However, in the postseason, the Golden State Warriors’ small-ball lineup confounded Asik and he became almost unusable. He logged just 20 minutes per game, scoring a combined eight points and failing to register a block during a four-game sweep. Fortunately for Asik, the team still rewarded him with a five-year deal over the summer, which is a move the team would probably like to have back given his ’15-16 numbers (2.8 points, 4.3 rebounds, 0.4 blocks).

With Asik serving as a cautionary tale, Mozgov might be lucky to get a similar deal when he hits the market next summer if his numbers continue to dwindle. The most telling statistics in how far Mozzy has fallen surprisingly come at the defensive end, which is supposed to be his area of expertise.

In the 501 minutes Mozgov has been on the floor, the Cavs have a defensive rating of 103.7. When he sits, that number improves to 96.1, per NBA.com. In other words, Cleveland’s defense has been better when the man brought in to be its linchpin is sitting on the bench. Additionally, Mozgov’s 0.9 blocks per game is his lowest output since the 2012-13 season, when he logged just 8.9 minutes per game with the Nuggets.

Fear The Sword’s Trevor Magnotti recently noted how Mozgov’s lack of ideal health has affected his play on the defensive end:

“One of the biggest issues Mozgov has had this year is that his mobility has not been as good. Mozgov has never been a nimble athlete, but you can tell there is a significant drop-off in his lateral quickness compared to last season. This particularly affects him defensively, where he’s been miserable outside of the paint.”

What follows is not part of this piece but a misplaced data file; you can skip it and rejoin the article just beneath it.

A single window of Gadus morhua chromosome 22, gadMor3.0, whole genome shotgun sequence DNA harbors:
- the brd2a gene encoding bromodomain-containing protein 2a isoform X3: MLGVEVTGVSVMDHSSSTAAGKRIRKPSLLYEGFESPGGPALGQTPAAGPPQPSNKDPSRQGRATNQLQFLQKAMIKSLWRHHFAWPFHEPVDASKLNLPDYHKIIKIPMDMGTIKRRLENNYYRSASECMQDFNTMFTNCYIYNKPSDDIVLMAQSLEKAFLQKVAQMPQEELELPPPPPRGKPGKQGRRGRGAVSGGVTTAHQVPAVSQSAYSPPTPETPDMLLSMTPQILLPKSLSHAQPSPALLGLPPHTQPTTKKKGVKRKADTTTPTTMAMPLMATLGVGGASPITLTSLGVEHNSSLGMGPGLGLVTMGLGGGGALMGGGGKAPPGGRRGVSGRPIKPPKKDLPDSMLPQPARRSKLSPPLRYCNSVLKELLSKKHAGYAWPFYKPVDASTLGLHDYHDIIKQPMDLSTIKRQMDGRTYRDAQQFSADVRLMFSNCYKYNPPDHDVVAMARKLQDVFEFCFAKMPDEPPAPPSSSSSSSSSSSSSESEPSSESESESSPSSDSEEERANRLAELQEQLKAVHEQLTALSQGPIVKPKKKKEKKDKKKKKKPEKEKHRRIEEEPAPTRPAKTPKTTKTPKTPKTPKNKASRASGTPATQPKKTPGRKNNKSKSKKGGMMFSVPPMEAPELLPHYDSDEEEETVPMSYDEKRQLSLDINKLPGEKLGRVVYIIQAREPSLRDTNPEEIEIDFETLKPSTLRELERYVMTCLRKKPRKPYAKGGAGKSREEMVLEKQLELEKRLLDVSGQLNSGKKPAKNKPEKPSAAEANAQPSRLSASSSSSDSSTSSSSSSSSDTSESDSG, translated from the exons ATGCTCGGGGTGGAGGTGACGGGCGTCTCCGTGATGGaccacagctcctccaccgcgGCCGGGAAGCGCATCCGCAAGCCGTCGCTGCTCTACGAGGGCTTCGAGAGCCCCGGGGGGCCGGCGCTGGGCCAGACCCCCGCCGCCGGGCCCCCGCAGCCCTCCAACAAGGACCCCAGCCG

Here’s another telling fact about Mozgov this season:

It’s worth noting that Mozgov’s fourth trip to the final frame lasted all of three minutes in a tightly-contested 101-97 victory over the Phoenix Suns on Dec. 28.

Mozgov’s work on the boards is also suffering. Here’s a list of fellow Cavaliers with a higher total rebounding percentage than Mozzy’s 12.7 percent: Tristan Thompson (obviously), Kevin Love (another obvious name), Anderson Varejao (uh oh) and Sasha Kaun (yikes). Mozgov is also fifth on the team in offensive rebounding percentage (7.9 percent) and sixth in defensive rebounding percentage (17.3), where he trails seldom-used shooting guard Joe Harris.

Lastly, while scoring has never been a huge part of Mozgov’s game, his offense has been especially bad lately. He went 0-for-5, all five of which came inside the painted area, en route to a scoreless night against the Warriors on Christmas:

Mozgov's shot chart vs. Golden State on Dec. 25, courtesy of ESPN.com

Mozgov’s shot chart vs. Golden State on Dec. 25, courtesy of ESPN.com

Afterward, he accepted blame for his shortcomings while also being vague as to the root of his struggles, per Chris Haynes of Cleveland.com.

“I got to finish a little better. I’ve got to go in the gym and work a little bit, so that’s all I can say. I have to make those shots…Some of it’s mental, some is not.”

Meanwhile, Blatt expressed concern over Mozgov’s focus:

“I don’t know if there was something wrong mentally, but he could have been more engaged.”

Whether it’s a sudden lack of confidence, injuries taking their toll, the weight of increased expectations or some combination of the three, Mozgov has been a shell of the player he was just a year ago. There’s a chance the move to the second unit gets the big man out of his funk, but his continued struggles in every facet of his game could be problematic going forward for a Cavs team with high hopes this season.